Making Xen virtualization safer with XenAccess

I just came across this post by Rich Miller, pointing to the XenAccess, a potentially valuable open-source project that aims to bring VMsafe-esque capabilities to the Xen project.

Hatched at Georgia Tech in 2007, the project hasn't been moving very fast, but perhaps its time has come? That depends on the importance of VMsafe, to some extent. As for VMsafe:

VMware VMsafe is a new security technology for virtualized environments that can help to protect your virtual infrastructure in ways previously not possible with physical machines.

VMsafe provides a unique capability for virtualized environments through an application program … Read more

Russia and Georgia continue attacks--online

Researchers studying botnets have reported an increase in attacks on Georgian Web sites, including that of the country's president, within the last two weeks. While the attacks--Web site defacement and denial-of-service packet floods--are reminiscent of the Internet attacks waged against Estonia in May 2007, Jose Nazario, security researcher for Arbor Networks, told CNET News that he's seeing evidence that Georgia is apparently fighting back, attacking at least one Moscow-based newspaper site.

As to the source, Nazario said that "almost all of the attacks are broadly and globally sourced. One attack appears to be very narrowly focused, possibly … Read more

Microsoft fixes 26 flaws with 11 patches; six are critical

Microsoft on Tuesday released its August 2008 security bulletin. Bulletins rated "critical" concern Microsoft Access 2003 and earlier; Microsoft Word 2002 and 2003; Microsoft Excel; and Microsoft Office 2000, Microsoft Office XP and Microsoft Office 2003. A cumulative patch for Internet Explorer also is rated critical.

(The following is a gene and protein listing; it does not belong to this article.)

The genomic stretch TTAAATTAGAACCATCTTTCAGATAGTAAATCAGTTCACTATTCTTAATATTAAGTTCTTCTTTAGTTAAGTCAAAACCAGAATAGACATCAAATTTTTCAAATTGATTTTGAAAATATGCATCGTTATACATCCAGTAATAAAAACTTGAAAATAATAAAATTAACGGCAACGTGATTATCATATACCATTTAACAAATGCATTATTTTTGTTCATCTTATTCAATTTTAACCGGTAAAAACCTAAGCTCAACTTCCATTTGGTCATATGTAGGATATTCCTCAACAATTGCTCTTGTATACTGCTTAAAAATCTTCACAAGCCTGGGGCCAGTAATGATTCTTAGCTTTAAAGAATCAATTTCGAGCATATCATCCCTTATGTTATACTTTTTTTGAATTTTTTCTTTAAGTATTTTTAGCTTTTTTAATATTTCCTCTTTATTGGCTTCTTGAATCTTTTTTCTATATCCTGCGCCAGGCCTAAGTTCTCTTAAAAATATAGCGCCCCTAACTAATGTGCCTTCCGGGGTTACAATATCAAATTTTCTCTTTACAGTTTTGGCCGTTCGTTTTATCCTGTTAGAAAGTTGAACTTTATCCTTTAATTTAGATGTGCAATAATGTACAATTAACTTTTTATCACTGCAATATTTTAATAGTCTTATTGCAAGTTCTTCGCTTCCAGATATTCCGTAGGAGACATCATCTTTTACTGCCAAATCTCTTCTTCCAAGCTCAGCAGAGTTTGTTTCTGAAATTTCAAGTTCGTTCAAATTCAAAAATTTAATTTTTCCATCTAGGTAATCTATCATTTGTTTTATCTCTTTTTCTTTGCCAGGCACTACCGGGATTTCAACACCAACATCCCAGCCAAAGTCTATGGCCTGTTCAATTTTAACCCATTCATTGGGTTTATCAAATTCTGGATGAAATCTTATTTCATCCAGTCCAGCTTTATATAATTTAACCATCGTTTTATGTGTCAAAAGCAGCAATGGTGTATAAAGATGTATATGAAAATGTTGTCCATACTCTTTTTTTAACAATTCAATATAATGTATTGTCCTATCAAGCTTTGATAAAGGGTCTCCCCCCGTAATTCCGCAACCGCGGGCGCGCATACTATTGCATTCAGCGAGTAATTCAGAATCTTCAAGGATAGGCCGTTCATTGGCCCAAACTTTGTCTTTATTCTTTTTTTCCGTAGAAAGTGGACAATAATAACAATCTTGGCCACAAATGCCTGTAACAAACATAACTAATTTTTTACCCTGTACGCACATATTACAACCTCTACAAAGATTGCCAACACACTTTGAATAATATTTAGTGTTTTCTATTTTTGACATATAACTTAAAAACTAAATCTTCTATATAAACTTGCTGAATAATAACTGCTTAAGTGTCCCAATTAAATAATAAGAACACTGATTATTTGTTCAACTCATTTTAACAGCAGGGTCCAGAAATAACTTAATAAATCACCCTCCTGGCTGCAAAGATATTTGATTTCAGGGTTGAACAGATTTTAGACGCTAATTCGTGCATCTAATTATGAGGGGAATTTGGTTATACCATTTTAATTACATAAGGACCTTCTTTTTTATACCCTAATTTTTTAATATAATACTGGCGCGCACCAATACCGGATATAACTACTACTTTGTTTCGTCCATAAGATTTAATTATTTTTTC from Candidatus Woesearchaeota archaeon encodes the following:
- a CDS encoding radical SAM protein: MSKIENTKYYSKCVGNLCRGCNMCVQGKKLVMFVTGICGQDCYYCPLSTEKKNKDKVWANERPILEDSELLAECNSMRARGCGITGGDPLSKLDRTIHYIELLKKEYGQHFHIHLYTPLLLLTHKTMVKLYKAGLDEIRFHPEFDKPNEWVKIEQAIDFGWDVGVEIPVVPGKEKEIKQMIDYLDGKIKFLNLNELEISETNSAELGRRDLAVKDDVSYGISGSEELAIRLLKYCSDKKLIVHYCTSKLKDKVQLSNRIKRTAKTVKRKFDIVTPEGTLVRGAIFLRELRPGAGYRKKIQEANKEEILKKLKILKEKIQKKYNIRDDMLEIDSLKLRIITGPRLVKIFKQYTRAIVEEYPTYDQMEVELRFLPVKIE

"Important" bulletins affect Windows Internet Protocol Security (IPsec); Outlook Express and Windows Mail; Microsoft Windows Event System; Windows Messenger; and Microsoft PowerPoint. All Microsoft security patches for both Windows and Office software are available via Microsoft Update or via the individual bulletins detailed below.

MS08-041: Critical

Titled "Vulnerability in … Read more

Practice safe browsing with ZoneAlarm ForceField, and get it free (today only)

ZoneAlarm ForceField is a new security utility that promises bulletproof protection against browser-related threats. It normally sells for $29.95, but Check Point Software is offering it absolutely free, today only, as part of a Patch Tuesday promotion.

The software relies on a technique called "virtual browsing" to protect your PC against unauthorized downloads, malware installations, phishers, keyloggers, and the like. It also promises total privacy by erasing the (virtual) browser's cache, cookies, history, and passwords. According to Check Point, the program won't interfere with any existing security software you might already have.

I haven't … Read more

Google's Keyczar designed to make cryptography easier

Google on Tuesday announced Keyczar, an open-source project to help developers select and use safe cryptography in their applications.

Built on OpenSSL, PyCrypto, and the Java JCE libraries, Keyczar supports authentication and encryption with both symmetric and asymmetric keys. It simplifies some of the details by choosing safe defaults and automatically tagging outputs with key version information. Keyczar also provides a simple interface.